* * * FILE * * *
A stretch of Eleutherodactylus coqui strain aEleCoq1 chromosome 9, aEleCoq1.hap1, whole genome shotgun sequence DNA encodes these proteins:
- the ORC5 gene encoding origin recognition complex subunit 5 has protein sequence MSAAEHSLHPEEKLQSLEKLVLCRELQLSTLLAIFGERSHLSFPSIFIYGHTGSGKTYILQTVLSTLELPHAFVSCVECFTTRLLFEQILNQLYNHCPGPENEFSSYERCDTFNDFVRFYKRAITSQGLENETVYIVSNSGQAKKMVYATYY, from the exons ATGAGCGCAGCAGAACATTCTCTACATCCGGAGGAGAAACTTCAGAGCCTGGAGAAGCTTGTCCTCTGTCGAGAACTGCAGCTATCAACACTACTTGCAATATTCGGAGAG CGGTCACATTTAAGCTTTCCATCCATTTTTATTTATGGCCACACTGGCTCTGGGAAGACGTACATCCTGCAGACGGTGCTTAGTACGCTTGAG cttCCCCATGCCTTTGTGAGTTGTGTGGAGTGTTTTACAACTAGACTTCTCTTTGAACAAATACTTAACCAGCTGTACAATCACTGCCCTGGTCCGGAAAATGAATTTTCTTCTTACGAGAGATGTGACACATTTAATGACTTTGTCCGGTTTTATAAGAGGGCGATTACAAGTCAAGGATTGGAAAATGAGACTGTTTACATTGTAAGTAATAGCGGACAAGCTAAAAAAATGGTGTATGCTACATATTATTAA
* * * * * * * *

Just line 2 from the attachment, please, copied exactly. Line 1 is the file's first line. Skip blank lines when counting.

- the ORC5 gene encoding origin recognition complex subunit 5 has protein sequence MSAAEHSLHPEEKLQSLEKLVLCRELQLSTLLAIFGERSHLSFPSIFIYGHTGSGKTYILQTVLSTLELPHAFVSCVECFTTRLLFEQILNQLYNHCPGPENEFSSYERCDTFNDFVRFYKRAITSQGLENETVYIVSNSGQAKKMVYATYY, from the exons ATGAGCGCAGCAGAACATTCTCTACATCCGGAGGAGAAACTTCAGAGCCTGGAGAAGCTTGTCCTCTGTCGAGAACTGCAGCTATCAACACTACTTGCAATATTCGGAGAG CGGTCACATTTAAGCTTTCCATCCATTTTTATTTATGGCCACACTGGCTCTGGGAAGACGTACATCCTGCAGACGGTGCTTAGTACGCTTGAG cttCCCCATGCCTTTGTGAGTTGTGTGGAGTGTTTTACAACTAGACTTCTCTTTGAACAAATACTTAACCAGCTGTACAATCACTGCCCTGGTCCGGAAAATGAATTTTCTTCTTACGAGAGATGTGACACATTTAATGACTTTGTCCGGTTTTATAAGAGGGCGATTACAAGTCAAGGATTGGAAAATGAGACTGTTTACATTGTAAGTAATAGCGGACAAGCTAAAAAAATGGTGTATGCTACATATTATTAA